Okay, here's where we're at.
I've sent off my latest drafts of the two premises or pitches for TV Drama. One is kind of a local story - contrasting village life during war time with the same village today - and the other is a political thriller.
These are my third run-throughs of the ideas. To my great surprise (and delight), both ideas in their original forms (two sides of A-4, slightly double-spaced, each) appealed to my executive producer contact (ex-colleague), and at my meeting with her in London we were able to chat over these ideas.
Redrafted versions of the two story ideas were submitted just before I went away on holiday (about which, more anon). Rightly, my exec spotted a few weaknesses in both, and I've now expanded them. The first, about the local village (two dramatic periods in the lifetime of one ageing farmer), I would see ideally as a three-parter. The idea now runs to four pages on that one. The other - what happens when high-profile 'fat cats' start being murdered - I would love to tackle as a five-part serial.
My exec expects to get back to me within a week or so. If these ideas are strong enough, she'll take them to the next level. Basically, she'll be bidding on the basis of these for the go-ahead to commission treatments - detailed plans for each project giving character information, episode storylines and other supporting material. So, if one or both of these projects goes to treatment stage, I'll be a BBC employee again, for the first time in twelve years ...
It's been odd, trying to readjust after the holiday. What I've come to feel is that the research trip to Ulva was symbolically the end of the road for my Arthurian studies. It was on the nearby Isle of Iona, my spiritual home, that I resolved to write my Shakespeare and Arthur books, fully four years ago.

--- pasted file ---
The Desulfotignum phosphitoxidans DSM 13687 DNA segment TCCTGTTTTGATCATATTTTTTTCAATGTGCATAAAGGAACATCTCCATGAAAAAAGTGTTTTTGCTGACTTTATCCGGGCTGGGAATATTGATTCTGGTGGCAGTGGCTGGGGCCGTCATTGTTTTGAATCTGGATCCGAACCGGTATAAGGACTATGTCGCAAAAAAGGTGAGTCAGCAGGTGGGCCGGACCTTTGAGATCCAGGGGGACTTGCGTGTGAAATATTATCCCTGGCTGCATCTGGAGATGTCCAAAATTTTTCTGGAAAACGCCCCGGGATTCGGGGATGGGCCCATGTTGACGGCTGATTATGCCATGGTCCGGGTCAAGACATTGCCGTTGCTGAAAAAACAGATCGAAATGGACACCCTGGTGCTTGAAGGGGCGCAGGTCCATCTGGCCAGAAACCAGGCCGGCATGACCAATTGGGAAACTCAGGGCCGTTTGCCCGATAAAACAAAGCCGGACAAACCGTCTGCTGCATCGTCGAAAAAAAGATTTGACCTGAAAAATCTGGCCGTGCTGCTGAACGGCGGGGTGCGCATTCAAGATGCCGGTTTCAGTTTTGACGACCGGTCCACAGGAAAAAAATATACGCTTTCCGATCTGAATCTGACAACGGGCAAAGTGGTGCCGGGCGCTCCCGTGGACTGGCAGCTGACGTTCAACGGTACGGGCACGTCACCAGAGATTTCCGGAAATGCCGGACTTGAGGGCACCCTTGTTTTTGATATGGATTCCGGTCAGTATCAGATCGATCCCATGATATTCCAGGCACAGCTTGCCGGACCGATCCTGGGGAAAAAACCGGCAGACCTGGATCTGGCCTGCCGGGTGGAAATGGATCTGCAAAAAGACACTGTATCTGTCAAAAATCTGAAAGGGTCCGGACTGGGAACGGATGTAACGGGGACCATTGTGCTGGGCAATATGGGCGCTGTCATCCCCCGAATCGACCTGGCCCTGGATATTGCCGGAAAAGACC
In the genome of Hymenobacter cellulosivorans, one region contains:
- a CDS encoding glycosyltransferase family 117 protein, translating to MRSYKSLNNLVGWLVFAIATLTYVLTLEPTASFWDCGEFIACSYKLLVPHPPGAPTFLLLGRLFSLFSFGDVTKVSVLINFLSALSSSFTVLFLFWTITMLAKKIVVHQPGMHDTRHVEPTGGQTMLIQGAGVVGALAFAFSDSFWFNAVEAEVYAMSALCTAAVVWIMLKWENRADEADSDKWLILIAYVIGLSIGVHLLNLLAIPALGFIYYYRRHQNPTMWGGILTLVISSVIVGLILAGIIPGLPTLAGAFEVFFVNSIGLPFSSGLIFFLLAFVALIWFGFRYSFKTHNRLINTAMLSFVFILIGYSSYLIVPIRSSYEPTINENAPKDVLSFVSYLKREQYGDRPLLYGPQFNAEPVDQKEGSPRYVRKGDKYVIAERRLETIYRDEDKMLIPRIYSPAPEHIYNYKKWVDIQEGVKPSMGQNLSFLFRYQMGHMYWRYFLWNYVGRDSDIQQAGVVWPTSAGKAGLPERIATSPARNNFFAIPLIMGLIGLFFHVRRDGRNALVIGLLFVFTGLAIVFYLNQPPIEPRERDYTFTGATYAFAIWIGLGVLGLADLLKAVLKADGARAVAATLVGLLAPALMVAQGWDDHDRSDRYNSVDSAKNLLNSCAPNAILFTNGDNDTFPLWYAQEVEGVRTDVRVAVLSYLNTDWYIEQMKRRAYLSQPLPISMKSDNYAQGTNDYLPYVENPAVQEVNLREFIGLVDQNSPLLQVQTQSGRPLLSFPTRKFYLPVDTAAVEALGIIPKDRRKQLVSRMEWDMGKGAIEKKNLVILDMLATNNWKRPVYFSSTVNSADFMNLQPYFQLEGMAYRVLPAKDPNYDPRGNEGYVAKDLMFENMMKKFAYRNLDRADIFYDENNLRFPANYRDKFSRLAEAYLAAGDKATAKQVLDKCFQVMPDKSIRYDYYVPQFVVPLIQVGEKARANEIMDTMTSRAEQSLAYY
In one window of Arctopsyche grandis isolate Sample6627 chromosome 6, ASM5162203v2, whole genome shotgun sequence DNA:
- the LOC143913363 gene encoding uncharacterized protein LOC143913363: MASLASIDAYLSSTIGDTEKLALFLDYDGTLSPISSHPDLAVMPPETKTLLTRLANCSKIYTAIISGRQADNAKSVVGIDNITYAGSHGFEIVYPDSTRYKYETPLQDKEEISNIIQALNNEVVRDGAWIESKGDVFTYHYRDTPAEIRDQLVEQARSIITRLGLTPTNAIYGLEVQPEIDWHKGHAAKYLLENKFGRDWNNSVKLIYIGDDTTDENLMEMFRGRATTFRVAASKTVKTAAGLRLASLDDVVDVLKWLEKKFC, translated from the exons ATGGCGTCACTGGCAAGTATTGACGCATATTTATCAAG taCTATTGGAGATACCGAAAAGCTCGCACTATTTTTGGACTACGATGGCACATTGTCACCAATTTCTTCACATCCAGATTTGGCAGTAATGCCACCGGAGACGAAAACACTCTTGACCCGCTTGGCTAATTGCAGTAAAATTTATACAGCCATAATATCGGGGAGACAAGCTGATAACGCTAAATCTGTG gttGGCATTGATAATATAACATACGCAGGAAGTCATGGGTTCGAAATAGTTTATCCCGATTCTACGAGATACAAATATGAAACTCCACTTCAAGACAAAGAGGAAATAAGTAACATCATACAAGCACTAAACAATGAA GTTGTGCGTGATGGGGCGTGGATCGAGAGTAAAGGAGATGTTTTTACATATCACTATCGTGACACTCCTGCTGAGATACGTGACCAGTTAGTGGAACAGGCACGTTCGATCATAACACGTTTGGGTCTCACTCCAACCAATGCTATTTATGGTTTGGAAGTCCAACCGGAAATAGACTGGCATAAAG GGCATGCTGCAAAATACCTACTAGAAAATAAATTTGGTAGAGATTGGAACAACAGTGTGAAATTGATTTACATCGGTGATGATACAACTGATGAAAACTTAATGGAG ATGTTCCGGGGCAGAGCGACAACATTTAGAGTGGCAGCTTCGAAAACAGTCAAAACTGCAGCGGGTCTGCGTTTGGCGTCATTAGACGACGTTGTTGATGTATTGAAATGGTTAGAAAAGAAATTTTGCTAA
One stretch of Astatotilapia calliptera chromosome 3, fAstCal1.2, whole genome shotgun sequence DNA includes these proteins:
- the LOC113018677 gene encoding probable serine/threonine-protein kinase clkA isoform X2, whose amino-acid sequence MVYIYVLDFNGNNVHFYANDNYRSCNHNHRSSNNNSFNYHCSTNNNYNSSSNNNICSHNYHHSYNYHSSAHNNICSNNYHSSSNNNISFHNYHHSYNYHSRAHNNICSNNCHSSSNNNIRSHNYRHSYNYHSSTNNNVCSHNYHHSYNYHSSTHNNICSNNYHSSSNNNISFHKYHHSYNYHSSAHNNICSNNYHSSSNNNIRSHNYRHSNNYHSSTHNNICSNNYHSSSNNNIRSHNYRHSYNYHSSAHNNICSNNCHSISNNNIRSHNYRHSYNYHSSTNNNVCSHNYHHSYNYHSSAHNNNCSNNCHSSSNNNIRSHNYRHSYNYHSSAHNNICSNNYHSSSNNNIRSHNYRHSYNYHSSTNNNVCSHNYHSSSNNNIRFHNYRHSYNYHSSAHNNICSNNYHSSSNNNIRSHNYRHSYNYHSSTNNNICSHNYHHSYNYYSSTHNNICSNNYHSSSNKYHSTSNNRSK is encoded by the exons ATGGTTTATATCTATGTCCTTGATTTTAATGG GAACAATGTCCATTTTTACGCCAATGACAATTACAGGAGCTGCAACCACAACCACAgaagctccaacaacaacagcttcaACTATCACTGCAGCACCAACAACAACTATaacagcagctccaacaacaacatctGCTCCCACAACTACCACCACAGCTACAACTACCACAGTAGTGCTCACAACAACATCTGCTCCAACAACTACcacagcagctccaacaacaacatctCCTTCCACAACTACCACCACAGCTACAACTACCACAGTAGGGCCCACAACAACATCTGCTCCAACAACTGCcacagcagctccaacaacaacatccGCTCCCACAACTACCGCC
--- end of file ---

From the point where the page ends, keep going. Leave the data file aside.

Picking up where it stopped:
Since then I have researched both subjects at great length and in considerable depth. I have acquired a leading literary agent, lost him, and picked up another. I have tested the material out on 'Authonomy', and in both cases scored something of a hit with the international writing community. And, okay, so, we've hit an obstacle. Publishing is a rabbit frozen in the headlights of economic uncertainty, the advent of e-books, competition from other sources, etc., etc. Nothing seems to be happening.
But the Divine Kim (who's not all that well, just at the moment, sad to say) has given me permission to investigate self-publishing. So I can work on my Arthur book, having visited the spot where the story ends, writing it my way, in the knowledge that even if we don't get a publisher on board in the New Year, I can still go ahead with a publishing arrangement.
So it's all systems go ... sort of.